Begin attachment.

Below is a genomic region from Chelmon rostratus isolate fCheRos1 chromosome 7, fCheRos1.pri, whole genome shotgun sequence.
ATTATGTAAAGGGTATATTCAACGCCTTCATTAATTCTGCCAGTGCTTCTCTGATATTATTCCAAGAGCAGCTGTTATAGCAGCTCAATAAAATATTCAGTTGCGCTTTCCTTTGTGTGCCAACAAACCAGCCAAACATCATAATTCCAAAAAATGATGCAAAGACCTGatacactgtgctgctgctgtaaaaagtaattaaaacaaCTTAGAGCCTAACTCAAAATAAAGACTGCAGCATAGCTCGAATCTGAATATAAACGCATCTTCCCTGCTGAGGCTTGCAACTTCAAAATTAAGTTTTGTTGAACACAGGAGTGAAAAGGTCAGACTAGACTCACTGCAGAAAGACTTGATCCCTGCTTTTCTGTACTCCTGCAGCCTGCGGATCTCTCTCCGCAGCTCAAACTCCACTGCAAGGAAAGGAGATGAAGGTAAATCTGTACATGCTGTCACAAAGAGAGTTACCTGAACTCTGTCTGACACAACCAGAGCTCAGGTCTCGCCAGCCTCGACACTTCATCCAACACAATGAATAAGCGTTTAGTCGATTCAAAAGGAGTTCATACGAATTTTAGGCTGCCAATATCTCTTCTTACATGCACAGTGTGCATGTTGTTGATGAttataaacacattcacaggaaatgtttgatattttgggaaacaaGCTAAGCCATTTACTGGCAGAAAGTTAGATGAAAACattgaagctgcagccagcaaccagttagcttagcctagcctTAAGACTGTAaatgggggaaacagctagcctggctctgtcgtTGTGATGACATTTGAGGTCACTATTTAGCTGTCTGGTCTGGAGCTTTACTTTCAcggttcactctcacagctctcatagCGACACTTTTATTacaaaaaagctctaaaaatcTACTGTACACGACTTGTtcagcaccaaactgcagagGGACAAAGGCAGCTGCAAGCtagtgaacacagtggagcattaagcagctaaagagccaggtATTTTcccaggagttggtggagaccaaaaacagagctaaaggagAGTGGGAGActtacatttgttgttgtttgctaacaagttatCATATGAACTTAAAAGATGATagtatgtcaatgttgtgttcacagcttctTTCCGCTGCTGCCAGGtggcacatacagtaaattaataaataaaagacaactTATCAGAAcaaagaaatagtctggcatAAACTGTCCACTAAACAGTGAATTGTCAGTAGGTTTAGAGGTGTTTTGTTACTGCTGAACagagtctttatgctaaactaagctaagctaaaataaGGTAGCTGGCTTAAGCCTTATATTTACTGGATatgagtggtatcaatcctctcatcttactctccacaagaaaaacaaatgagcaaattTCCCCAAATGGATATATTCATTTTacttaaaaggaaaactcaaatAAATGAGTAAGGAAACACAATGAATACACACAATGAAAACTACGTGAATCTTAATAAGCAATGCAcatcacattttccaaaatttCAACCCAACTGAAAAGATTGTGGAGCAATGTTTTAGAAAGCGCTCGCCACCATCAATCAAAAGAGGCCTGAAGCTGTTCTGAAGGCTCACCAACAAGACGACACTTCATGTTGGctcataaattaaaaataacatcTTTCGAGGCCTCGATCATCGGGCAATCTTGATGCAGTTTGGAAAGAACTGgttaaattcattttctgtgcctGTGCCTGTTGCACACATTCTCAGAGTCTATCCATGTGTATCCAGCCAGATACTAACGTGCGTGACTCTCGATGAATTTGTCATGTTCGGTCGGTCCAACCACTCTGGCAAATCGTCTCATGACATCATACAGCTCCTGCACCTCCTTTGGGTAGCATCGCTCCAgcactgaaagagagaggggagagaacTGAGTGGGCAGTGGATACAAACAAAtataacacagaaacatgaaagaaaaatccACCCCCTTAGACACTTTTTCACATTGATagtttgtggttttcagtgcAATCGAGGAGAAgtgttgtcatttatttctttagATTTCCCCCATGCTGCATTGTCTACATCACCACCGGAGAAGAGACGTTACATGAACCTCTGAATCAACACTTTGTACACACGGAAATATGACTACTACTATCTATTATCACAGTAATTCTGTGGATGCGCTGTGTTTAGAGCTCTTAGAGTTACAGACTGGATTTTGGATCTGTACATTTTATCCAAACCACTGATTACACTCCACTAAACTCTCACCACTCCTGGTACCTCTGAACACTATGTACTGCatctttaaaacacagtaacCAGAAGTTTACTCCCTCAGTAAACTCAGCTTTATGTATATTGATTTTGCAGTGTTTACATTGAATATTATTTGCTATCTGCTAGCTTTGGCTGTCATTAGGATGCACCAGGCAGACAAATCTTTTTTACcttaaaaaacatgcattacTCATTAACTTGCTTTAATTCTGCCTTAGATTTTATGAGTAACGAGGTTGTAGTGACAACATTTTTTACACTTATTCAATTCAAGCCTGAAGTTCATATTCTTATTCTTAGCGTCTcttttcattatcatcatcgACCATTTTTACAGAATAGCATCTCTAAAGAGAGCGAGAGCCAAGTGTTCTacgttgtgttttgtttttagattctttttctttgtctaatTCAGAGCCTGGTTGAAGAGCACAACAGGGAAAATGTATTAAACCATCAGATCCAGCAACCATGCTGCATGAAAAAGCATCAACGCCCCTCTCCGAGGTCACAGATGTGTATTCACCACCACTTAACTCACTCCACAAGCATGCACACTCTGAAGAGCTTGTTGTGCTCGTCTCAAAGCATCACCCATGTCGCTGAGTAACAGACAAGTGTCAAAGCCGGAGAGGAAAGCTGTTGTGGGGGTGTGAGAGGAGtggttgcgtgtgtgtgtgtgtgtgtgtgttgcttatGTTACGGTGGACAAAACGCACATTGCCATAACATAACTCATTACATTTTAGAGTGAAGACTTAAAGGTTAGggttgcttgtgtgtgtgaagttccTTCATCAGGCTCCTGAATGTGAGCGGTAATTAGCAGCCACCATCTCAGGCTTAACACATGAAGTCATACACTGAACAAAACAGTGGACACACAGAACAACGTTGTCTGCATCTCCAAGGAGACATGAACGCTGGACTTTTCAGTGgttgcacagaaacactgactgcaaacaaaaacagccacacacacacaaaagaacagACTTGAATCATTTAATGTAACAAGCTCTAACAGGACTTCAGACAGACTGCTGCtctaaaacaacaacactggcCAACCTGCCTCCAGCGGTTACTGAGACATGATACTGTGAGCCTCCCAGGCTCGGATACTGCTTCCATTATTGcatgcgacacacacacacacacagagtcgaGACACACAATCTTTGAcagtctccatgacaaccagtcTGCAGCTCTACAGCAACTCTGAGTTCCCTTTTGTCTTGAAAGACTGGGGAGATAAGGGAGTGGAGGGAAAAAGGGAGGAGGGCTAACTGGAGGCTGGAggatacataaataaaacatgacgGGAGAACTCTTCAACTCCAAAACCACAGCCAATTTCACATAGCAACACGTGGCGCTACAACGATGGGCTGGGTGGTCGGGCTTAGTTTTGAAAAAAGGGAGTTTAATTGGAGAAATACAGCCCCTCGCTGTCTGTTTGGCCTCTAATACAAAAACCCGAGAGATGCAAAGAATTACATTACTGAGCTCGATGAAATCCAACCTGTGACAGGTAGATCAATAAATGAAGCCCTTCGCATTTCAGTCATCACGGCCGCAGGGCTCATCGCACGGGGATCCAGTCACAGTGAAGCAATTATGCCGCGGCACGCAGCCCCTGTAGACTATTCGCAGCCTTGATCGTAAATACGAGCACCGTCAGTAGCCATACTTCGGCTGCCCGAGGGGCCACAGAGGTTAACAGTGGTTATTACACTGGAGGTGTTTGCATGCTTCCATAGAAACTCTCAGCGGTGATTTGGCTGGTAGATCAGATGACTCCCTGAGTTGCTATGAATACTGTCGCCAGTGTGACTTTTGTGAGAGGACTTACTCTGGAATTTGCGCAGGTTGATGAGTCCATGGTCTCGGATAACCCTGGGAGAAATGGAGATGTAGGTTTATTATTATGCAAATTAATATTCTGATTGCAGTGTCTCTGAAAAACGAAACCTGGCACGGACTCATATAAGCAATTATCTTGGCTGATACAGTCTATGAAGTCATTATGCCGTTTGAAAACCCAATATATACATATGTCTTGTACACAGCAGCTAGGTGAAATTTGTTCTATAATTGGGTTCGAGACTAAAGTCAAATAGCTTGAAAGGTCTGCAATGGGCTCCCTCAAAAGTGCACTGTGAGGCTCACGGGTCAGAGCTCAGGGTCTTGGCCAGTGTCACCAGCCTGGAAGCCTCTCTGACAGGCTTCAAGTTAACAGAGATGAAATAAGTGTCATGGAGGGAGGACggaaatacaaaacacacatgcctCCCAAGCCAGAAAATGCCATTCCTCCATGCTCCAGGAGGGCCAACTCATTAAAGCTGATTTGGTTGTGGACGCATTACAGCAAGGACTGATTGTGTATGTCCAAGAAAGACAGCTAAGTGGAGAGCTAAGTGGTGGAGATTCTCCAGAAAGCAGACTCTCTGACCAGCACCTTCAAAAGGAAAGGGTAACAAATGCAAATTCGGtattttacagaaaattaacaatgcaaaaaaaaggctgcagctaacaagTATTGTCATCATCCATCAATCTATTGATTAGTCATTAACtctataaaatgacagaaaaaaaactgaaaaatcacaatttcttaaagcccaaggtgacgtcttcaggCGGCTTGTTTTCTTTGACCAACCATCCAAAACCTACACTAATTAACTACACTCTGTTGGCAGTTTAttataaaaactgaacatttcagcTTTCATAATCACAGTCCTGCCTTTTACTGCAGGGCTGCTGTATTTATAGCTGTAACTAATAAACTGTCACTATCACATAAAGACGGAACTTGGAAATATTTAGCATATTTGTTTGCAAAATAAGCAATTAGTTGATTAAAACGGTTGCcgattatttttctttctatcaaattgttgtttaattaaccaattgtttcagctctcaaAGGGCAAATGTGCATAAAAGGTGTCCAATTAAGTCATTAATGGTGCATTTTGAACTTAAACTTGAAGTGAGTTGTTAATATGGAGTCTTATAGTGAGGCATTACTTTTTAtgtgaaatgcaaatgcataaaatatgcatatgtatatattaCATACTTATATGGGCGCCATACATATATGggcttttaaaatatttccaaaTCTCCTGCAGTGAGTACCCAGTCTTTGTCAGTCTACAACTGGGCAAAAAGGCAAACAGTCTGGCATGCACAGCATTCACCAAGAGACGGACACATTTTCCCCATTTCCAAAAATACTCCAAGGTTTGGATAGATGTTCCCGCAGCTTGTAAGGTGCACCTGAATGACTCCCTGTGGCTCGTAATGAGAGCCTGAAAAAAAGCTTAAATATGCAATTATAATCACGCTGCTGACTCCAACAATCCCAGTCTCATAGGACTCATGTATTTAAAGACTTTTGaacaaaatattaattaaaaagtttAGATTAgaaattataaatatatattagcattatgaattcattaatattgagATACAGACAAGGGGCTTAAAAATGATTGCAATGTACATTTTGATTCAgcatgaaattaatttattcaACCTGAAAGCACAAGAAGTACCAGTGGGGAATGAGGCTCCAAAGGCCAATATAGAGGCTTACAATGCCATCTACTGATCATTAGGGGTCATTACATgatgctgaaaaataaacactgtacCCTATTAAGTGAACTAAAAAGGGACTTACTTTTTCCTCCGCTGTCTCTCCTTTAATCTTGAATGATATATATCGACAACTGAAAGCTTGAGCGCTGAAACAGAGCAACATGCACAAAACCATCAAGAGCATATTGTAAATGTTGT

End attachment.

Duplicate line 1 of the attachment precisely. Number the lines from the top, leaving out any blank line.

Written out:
Below is a genomic region from Chelmon rostratus isolate fCheRos1 chromosome 7, fCheRos1.pri, whole genome shotgun sequence.